Photo: Hindustan Times
Photo: Hindustan Times

Nissim Ezekiel | Making every individual count

The Indian democracy needs a new spirit of cooperative thought and action

In this piece published in Freedom First in September 1980, noted Indian-Jewish poet Nissim Ezekiel (1924-2004)—who was editor of the magazine at the time—wrote of Indian politics and the potential for change in a democracy through “constructive action by the general body of citizens".

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The combination of bad government and non-government which we have in India today is easy to criticize. It is also easy to criticize the various opposition parties for their dissensions and failures. What is needed urgently is self-criticism and constructive action by the general body of citizens, in their own interest and in the interest of the masses who are the worst sufferers as the system deteriorates.

Let us accept the fact that there are no solutions in sight for our malaise, no leaders who will show us the way out of it. The responsibility then falls on every individual who has some awareness of the country’s real difficulties and dilemmas. To take on that responsibility seriously, to find what he can do in his personal circumstances for the welfare of the public, to which he belongs (emphasizing his sense of belonging), and to demonstrate initiative in small, day-to-day matters is to make a specific contribution to the needs of our society.

This moral imperative brings better immediate results than merely swelling the voices of protest, though that too is necessary. I am not recommending the replacement of the present modes of political and social action by debates and discussions, even of fundamental issues. Nor am I suggesting introspection and self-scrutiny as an escape from the noise of national and international events. It is the morale-rising example I have in mind, a way of functioning in public life, on however small a scale, which inspires emulation among those who hear of it.

Publicity and public relations, propaganda and organisational activity, partisan agitation and support to various causes, all these may be unavoidable in political participation. But the question of embodying values in one’s way of life, and of projecting personal quality in rapport with the people, remains to be tackled. He who succeeds in doing that today will do more for the nation than the leader with followers and the guru with disciples.

If it were otherwise, the ablest editorial commentators and wisest seminar paper-readers would lead us to the promised land. But they can’t: they are to be admired and respected for the critical function they perform. They know what they know, and they can teach us what to do, but they don’t do it. They leave it to others to do it, who pass on the message to others, who agree or disagree. There the matter rests.

The kind of leader I have in mind would be more interested in encouraging the emergence of other leaders than in consolidating his own. He would not see talent and intelligence in the ranks of his followers as a threat to his dominant position. He would not surround himself with yes-men who expect to share the fruits of power—the main motive of collective effort. And he would not depend on his ‘charisma’ to get away with dealings that would land a common man in jail or at the very least destroy his reputation.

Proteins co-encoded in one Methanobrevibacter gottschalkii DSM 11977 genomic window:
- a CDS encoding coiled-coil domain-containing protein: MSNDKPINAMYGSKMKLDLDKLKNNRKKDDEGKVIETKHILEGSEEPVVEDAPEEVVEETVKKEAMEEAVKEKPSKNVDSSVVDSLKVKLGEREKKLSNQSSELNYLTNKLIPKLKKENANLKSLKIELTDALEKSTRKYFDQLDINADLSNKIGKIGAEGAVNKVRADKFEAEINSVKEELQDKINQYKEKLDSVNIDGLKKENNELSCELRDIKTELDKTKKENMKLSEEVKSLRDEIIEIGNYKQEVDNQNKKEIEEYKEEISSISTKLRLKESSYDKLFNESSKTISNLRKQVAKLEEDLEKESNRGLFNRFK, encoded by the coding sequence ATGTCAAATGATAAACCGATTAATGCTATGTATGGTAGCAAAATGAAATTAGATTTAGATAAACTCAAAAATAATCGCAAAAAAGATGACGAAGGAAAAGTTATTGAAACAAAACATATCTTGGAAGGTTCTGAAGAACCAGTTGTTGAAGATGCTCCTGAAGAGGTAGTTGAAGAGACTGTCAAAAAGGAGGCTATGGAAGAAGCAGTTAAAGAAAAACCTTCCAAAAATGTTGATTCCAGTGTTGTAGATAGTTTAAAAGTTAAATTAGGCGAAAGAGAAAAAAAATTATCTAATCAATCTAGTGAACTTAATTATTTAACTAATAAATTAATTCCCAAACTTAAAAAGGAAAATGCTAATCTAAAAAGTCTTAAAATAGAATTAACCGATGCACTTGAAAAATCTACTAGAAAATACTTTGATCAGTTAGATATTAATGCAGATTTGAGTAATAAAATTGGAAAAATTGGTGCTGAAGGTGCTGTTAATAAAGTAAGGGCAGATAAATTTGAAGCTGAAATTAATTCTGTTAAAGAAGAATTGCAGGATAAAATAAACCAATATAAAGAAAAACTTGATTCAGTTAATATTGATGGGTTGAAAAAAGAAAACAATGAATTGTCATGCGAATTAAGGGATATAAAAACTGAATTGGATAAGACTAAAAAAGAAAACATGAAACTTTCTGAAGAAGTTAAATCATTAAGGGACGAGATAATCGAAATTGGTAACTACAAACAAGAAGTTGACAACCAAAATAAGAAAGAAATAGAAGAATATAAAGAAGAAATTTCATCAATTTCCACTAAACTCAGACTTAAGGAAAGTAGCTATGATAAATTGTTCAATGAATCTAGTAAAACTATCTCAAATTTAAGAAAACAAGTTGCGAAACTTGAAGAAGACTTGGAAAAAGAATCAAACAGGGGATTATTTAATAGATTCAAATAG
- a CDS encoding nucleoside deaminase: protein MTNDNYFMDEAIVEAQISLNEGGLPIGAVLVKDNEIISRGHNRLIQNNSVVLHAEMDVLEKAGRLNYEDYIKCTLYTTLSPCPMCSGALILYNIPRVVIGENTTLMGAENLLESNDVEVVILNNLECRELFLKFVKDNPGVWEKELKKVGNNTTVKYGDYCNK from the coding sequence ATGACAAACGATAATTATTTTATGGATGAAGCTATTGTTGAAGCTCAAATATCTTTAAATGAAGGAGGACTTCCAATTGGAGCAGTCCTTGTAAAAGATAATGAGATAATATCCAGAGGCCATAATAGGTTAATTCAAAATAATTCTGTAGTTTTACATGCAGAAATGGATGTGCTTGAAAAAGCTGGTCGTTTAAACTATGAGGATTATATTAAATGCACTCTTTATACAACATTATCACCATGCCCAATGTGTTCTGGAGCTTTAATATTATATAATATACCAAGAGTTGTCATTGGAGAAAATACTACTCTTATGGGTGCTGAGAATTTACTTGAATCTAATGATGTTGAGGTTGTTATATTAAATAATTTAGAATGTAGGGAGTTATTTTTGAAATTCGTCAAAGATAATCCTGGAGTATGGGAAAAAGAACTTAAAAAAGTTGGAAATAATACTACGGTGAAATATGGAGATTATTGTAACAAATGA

It is possible for every man in varying degrees, to make and remake himself in his private as well as public life so that the norms I have briefly indicated became visible to others. As the contagion, so to speak, spreads, however slowly, life will improve for millions in human terms. This, in turn, is bound to affect the material conditions of existence, as people begin to give more of themselves to their work, no longer frustrated by the impersonal cruelties they patiently endure today. That kind of patience is never very productive.

What does it feel like to work in newspapers championing the democratic cause where not even the semblance of democratic consultation exists? What does it feel like to work in an educational institution where the leading lights shine for democracy everywhere except within their very own private property?

We all know what it feels like: it is the experience of millions who are not consulted and do not, in their turn, consult others where decisions are taken that are in reality the common concern for all. The consequence is that the democratic struggle in the true sense of the term is no more than every individual’s personal effort towards upward mobility. At such stage of his climb he does unto those below him as those above him did unto him when he was below them. This is as true of socialists as it is of others with a variety of ideological complexions.

A new spirit of cooperative thought and action is waiting to be born.

This piece has been selected for publication by IndianLiberals.in, an initiative of Centre for Civil Society. It is an online library of all Indian liberal writings, lectures and other materials in English and other Indian regional languages, with an aim to preserve an often unknown but very rich Indian liberal tradition.

Source: September 1980 issue of Freedom First

From the Annals features republications of out-of-print Indian writing and journalism.

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